It may seem astonishing that a black-and-white silent film, made by a French director with a nearly unpronounceable last name (Michel Hazanavicius) and starring two French actors that no one in the U.S. has ever heard of (Jean Dujardin and Bérénice Bejo) would be the frontrunner to win Best Picture at this year’s Oscars.
To which I say: See the film.
Because, truly, once you see The Artist, it will all be clear. It’s made with such visual élan, such an obvious love for the medium, such joie, such wit—it’s about as irresistible as cinema gets.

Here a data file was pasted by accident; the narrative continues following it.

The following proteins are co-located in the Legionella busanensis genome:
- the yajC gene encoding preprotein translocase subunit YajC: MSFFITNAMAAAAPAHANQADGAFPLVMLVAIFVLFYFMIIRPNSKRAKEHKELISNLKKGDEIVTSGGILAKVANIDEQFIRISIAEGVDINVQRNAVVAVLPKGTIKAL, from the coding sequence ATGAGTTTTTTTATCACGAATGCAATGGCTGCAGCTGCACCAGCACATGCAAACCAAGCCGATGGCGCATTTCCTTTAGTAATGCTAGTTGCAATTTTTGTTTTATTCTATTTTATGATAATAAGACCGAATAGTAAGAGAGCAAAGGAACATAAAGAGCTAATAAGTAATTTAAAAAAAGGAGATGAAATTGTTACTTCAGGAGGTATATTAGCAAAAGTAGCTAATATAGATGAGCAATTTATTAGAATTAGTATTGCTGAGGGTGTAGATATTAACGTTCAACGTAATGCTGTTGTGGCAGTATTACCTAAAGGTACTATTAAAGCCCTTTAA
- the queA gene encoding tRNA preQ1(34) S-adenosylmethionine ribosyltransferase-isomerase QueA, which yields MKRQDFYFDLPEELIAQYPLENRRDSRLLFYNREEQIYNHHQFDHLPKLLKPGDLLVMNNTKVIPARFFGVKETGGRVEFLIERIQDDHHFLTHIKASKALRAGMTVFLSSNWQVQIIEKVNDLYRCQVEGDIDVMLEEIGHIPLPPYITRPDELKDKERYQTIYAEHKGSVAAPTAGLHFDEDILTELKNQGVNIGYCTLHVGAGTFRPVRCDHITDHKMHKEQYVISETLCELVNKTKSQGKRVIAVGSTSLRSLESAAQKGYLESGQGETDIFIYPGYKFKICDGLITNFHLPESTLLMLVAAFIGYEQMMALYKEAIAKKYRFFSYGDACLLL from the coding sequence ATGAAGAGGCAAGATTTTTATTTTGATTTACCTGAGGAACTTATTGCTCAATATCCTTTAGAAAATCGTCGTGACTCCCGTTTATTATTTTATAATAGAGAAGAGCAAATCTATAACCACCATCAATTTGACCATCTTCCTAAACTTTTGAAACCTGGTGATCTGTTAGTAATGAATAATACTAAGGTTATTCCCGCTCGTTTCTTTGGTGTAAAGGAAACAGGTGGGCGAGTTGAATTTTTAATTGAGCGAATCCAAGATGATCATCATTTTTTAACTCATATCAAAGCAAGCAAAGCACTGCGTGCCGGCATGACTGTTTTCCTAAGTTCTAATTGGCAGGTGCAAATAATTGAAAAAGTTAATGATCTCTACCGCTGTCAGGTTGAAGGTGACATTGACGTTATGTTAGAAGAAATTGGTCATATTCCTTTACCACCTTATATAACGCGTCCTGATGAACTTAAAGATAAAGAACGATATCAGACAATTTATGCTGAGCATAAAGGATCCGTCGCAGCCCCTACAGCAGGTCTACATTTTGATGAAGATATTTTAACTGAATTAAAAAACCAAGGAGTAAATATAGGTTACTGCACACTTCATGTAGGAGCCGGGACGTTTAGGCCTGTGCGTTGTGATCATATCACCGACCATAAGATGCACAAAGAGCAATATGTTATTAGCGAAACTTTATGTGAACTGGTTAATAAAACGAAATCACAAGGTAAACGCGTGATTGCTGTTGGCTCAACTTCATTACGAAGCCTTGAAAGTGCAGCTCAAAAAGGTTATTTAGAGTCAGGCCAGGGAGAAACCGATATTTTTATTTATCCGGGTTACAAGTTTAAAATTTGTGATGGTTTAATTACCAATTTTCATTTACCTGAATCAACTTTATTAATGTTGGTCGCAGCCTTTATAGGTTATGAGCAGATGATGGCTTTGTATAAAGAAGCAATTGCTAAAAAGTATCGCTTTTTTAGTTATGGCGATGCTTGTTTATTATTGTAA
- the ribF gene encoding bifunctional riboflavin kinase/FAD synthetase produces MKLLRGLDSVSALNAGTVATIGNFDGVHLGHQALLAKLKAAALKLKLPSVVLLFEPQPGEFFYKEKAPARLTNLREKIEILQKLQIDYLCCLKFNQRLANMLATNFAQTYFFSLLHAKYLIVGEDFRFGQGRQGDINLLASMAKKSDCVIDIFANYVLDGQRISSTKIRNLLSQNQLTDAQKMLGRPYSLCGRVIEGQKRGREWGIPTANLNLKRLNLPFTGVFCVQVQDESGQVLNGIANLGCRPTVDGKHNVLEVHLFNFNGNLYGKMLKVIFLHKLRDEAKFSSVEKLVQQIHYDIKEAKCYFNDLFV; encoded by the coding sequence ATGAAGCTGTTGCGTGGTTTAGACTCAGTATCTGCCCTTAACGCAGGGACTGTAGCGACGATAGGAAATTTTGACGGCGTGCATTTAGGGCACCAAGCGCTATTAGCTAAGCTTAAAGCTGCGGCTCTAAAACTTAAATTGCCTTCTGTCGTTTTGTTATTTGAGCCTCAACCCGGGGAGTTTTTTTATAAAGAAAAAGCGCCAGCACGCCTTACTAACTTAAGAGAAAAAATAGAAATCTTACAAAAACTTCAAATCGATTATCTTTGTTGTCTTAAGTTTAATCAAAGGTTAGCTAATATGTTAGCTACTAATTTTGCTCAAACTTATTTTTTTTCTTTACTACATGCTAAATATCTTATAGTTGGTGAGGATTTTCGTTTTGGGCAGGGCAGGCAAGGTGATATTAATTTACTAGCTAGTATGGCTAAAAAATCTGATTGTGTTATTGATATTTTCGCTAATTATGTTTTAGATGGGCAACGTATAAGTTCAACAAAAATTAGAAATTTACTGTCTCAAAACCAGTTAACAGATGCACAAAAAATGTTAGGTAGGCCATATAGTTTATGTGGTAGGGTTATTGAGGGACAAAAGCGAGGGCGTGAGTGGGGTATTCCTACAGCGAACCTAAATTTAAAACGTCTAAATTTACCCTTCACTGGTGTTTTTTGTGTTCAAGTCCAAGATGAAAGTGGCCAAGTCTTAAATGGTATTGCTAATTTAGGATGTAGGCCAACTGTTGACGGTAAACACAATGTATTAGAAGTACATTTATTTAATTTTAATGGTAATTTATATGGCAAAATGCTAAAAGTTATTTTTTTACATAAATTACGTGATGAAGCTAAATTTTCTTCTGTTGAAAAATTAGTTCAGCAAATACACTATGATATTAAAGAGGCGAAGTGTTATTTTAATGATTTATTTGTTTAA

When we first meet George Valentin (Dujardin), he’s a Hollywood silent film star along the lines of a Douglas Fairbanks (with a little touch of Gene Kelly thrown in). He’s almost drunk on his own swashbuckling charm—but who can blame him? Barrel-chested, light on his feet, possessing a quick, roguish smile—audiences can’t get enough of George, or his devoted sidekick, a scrappy Jack Russell terrier. (In fact, the only person who can get enough of him, it seems, is his put-upon wife, played with a perfect mask of exasperation by Penelope Ann Miller.)
One day, after a premiere, he has an accidental run-in with a wide-eyed...